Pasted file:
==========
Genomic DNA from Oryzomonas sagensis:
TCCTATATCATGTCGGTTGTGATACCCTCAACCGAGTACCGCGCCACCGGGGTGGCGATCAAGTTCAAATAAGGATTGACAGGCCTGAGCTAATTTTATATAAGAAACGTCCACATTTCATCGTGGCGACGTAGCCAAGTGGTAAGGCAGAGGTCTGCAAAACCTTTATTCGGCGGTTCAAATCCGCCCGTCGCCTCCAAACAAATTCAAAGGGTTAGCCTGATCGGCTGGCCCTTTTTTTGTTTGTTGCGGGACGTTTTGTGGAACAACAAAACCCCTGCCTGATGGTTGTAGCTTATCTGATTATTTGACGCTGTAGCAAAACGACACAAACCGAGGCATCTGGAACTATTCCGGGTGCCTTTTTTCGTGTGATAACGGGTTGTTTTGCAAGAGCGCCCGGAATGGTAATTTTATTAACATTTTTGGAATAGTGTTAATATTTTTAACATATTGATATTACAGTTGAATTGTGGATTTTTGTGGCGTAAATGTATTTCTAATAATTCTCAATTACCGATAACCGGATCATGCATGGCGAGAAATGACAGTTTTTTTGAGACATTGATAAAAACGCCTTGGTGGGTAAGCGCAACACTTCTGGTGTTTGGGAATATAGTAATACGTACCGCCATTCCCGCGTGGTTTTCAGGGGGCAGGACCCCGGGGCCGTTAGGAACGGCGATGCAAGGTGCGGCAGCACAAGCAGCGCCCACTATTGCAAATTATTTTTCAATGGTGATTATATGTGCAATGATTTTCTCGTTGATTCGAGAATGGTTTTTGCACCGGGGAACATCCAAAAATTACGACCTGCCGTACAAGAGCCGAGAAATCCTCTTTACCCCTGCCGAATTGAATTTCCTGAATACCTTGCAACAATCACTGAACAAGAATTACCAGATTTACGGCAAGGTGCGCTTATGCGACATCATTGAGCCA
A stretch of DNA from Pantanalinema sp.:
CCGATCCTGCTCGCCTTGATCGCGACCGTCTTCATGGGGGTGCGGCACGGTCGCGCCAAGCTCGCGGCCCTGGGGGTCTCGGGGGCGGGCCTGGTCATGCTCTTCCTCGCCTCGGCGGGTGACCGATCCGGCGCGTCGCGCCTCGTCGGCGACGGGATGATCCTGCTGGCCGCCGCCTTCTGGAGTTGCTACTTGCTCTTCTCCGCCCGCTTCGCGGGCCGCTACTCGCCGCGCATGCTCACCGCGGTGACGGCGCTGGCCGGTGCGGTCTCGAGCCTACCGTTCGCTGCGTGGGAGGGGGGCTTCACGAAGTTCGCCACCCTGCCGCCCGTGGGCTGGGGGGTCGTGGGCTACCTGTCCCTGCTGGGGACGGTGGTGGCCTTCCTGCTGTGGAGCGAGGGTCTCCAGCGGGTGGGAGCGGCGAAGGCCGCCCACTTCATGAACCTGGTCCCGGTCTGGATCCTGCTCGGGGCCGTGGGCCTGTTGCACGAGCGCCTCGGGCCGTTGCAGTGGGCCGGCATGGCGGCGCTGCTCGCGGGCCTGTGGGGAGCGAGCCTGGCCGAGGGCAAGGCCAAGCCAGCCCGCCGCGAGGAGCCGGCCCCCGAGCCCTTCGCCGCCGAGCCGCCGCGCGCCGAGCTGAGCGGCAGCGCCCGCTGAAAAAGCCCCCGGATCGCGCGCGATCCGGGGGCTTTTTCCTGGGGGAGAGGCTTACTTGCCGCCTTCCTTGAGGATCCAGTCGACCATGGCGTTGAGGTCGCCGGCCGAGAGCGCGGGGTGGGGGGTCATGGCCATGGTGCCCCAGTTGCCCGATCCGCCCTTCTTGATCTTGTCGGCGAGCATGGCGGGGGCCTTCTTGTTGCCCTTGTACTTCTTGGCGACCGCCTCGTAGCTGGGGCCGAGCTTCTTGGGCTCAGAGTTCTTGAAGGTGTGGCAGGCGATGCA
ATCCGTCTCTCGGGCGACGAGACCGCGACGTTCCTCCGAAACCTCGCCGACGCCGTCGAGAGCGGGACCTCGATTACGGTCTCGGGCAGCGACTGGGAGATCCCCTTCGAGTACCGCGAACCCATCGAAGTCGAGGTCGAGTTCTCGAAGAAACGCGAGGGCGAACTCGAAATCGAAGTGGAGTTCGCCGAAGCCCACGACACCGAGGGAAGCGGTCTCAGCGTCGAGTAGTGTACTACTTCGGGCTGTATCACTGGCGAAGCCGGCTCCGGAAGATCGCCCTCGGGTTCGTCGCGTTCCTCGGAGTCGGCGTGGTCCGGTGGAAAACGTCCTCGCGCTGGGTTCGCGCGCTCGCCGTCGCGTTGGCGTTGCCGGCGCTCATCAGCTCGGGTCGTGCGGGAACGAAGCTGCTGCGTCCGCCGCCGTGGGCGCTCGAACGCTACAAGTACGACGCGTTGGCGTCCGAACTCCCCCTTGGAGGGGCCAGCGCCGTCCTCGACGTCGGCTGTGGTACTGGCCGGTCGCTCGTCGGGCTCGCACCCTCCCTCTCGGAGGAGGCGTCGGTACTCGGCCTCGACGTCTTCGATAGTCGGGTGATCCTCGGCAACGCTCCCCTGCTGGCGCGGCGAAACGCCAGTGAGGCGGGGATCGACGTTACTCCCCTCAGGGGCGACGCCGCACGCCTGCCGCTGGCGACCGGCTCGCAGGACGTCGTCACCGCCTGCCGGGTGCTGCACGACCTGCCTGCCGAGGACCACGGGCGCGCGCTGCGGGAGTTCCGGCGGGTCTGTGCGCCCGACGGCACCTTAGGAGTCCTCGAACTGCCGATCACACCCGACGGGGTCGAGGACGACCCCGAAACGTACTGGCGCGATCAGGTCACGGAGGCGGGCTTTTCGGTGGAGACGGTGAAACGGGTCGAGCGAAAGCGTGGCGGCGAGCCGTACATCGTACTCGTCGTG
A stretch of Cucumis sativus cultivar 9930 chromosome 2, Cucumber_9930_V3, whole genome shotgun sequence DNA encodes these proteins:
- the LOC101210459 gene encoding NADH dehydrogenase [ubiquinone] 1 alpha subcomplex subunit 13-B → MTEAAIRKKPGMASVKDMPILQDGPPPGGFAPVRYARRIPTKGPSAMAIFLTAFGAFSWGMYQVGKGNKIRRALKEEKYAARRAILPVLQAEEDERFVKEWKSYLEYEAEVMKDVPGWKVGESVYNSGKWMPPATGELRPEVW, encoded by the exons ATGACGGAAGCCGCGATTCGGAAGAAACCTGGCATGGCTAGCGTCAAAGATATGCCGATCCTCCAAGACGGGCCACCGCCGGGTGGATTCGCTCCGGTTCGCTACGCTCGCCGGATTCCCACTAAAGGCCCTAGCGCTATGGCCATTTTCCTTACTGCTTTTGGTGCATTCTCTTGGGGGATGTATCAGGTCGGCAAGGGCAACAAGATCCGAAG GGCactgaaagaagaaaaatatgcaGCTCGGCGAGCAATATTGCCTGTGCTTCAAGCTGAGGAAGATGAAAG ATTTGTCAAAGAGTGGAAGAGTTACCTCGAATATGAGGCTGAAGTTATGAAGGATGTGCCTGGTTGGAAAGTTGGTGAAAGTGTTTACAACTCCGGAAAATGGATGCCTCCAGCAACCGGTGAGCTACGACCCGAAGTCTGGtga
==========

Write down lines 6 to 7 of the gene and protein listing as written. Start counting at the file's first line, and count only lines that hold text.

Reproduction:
A stretch of Cucumis sativus cultivar 9930 chromosome 2, Cucumber_9930_V3, whole genome shotgun sequence DNA encodes these proteins:
- the LOC101210459 gene encoding NADH dehydrogenase [ubiquinone] 1 alpha subcomplex subunit 13-B → MTEAAIRKKPGMASVKDMPILQDGPPPGGFAPVRYARRIPTKGPSAMAIFLTAFGAFSWGMYQVGKGNKIRRALKEEKYAARRAILPVLQAEEDERFVKEWKSYLEYEAEVMKDVPGWKVGESVYNSGKWMPPATGELRPEVW, encoded by the exons ATGACGGAAGCCGCGATTCGGAAGAAACCTGGCATGGCTAGCGTCAAAGATATGCCGATCCTCCAAGACGGGCCACCGCCGGGTGGATTCGCTCCGGTTCGCTACGCTCGCCGGATTCCCACTAAAGGCCCTAGCGCTATGGCCATTTTCCTTACTGCTTTTGGTGCATTCTCTTGGGGGATGTATCAGGTCGGCAAGGGCAACAAGATCCGAAG GGCactgaaagaagaaaaatatgcaGCTCGGCGAGCAATATTGCCTGTGCTTCAAGCTGAGGAAGATGAAAG ATTTGTCAAAGAGTGGAAGAGTTACCTCGAATATGAGGCTGAAGTTATGAAGGATGTGCCTGGTTGGAAAGTTGGTGAAAGTGTTTACAACTCCGGAAAATGGATGCCTCCAGCAACCGGTGAGCTACGACCCGAAGTCTGGtga